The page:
Coba

244 York Way,

London N7 9AG

Photo credit: Coba

Argentina, Blog

Hub Porteno, Buenos Aires – STAY

November 10, 2015
Hub Porteno, Buenos Aires

The Recoleta district in Buenos Aires is where you’ll find the majority of the city’s top hotels.  One of the wealthiest areas of Buenes Aires and a big tourist hub (mainly because of the famous Recoleta Cemetry), it’s where you’ll see many ‘chateaux’ built in the late 19th Century, imitating the French palaces.  Many of these palaces have been turned into five star hotels like the Park Hyatt (Palacio Duhau) and the Four Seasons.  But amongst the five star chains, you’ll also find the smaller, more characterful boutique hotels, like Hub Porteno.

Located round the corner from the Park Hyatt, and walking distance to Recoleta cemetery, you’ll find the 10-room Hub Porteno.

All the rooms are remarkably spacious – the Queen Twin room we had was massive, and the two ‘twin’ beds were actually like small doubles.  The complimentary amenities are worth mentioning: Nespresso machines in the room, snacks, lovely bath products and afternoon tea served at 4pm with apple cake.   What really stood out for me was the bathrooms – practically the size of the bedrooms, you can expect a lot of glass, marble and metal.  I had the best power shower ever there.

Hub Porteno, Buenos AiresHub Porteno, Buenos AiresHub Porteno, Buenos AiresHub Porteno, Buenos Aires

I found the ‘living room’ (which also doubles up as a library) a little bland, it’s strange since while the interiors are all creams and whites, it felt quite dark dark due to a lack of natural light.  Still, all is forgiven when you reach their 4th floor roof terrace; an expansive green space, with comfortable seating and it does feel, as they say, like an oasis in the middle of the city.

Hub Porteno, Buenos AiresHub Porteno, Buenos Aires

For those looking for a bit more action, then their small gym is actually perfect for a quick work out, and they also have a spa and sauna if you want some pampering.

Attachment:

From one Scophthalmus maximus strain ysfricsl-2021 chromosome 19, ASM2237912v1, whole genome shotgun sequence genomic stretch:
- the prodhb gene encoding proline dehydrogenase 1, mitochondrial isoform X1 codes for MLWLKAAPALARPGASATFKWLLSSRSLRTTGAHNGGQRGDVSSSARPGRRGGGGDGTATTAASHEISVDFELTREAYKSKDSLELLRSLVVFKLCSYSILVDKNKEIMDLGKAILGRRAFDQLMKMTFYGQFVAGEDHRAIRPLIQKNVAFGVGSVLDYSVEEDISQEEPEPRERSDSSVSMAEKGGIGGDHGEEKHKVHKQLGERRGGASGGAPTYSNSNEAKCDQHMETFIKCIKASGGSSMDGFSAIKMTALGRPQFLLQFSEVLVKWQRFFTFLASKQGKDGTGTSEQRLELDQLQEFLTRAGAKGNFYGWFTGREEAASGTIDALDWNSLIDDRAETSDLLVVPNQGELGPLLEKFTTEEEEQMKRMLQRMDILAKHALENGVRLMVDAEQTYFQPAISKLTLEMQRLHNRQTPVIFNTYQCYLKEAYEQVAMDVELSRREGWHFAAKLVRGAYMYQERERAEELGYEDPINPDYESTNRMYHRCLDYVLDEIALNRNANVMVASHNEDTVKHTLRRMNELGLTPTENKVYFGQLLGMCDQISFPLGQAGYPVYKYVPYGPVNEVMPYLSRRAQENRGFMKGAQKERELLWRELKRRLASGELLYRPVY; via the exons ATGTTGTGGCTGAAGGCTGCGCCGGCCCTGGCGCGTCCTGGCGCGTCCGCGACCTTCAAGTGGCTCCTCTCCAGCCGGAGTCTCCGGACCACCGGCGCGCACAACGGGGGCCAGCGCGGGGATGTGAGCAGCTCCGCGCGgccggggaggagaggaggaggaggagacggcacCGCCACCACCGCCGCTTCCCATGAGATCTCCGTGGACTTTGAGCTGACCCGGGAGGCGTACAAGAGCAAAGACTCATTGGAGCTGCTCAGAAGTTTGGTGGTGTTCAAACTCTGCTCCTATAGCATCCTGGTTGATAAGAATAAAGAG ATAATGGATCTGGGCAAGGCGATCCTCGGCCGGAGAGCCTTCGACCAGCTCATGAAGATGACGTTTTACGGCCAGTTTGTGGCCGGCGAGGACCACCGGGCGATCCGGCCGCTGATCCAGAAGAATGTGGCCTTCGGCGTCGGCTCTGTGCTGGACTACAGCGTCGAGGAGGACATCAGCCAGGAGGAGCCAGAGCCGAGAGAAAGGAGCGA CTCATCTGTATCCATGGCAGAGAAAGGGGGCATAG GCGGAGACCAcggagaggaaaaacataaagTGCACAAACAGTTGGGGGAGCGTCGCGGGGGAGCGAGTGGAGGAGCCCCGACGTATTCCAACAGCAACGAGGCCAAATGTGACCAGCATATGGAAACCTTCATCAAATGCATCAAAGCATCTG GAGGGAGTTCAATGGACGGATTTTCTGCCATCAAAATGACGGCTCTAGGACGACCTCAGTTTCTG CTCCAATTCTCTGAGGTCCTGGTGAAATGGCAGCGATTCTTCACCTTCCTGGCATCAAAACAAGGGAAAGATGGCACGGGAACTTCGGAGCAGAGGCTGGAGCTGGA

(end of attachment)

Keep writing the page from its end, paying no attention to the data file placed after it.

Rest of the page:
I didn’t get to try their restaurant, but I did have a (rushed – sadly) breakfast there, and it was truly superb.  The coffee was the best I had in Argentina, and their china so beautiful.  The croissants were freshly made, and I managed to enjoy some eggs and bacon too (if you put your mind to it it’s amazing what you can eat in 10 minutes!).

Hub Porteno, Buenos AiresHub Porteno, Buenos Aires

And finally, the service was wonderful – so helpful, so personal and very warm and welcoming.  It definitely made my experience in Buenos Aires.

Hub Porteno

Rodríguez Peña 1967,

Buenos Aires

Photo credit: Hub Porteno

Instagram shot: mine

Blog, Drink, London

The Blind Pig – Soho’s slickest cocktail bar

November 7, 2015
Blind Pig, Soho

This bar is always full.  Which is impressive considering that it isn’t particularly obvious from street level that it even exists (bar the blindfolded pig door knocker).  Then again, it isn’t perhaps that surprising, since it’s part of (and above) Jason Atherton’s Social Eating House (one of my favourite restaurants in London).

Still, it’s taken me a number of years to finally have a drink here.  I’ve been turned away a couple of times (‘or you can wait for 20 – 30 minutes, madam’ – no thanks), but late one recent Saturday evening we managed to get two places by the bar.  Which is fun because you can see the cocktail shakers hard at work, and observe the mad skills they have.

Blind Pig, SohoBlind Pig, Soho

I’d admittedly had quite a few drinks already by the time we had our first cocktail here.  But damn they’re good.   I had the ‘Ginger Spice’, a vodka cocktail with ginger juice, carrot, lemon and honey (it’s funny how I still try and convince myself that adding some kind of vegetable to my drink justifies the quantity of sugar that it accompanies).  Rob had a Negroni.  We had fun chatting to one of the bar men, and I tried to persuade him to add ‘Skinny Bitch’ (vodka, soda and fresh lime) to the cocktail list (he made us the best one I’ve had).

Blind Pig, SohoBlind Pig, Soho

The Blind Pig is a dimly-lit, seductive bar, where the cocktails are inventive and delicious and where the upbeat vibe is infectious.  It is definitely worth the wait.  And if you get hungry, the delightful Social Eating House is just a flight of stairs away.

The Bling Pig

58 Poland St,

London W1F 7NS

Photo credit: The Blind Pig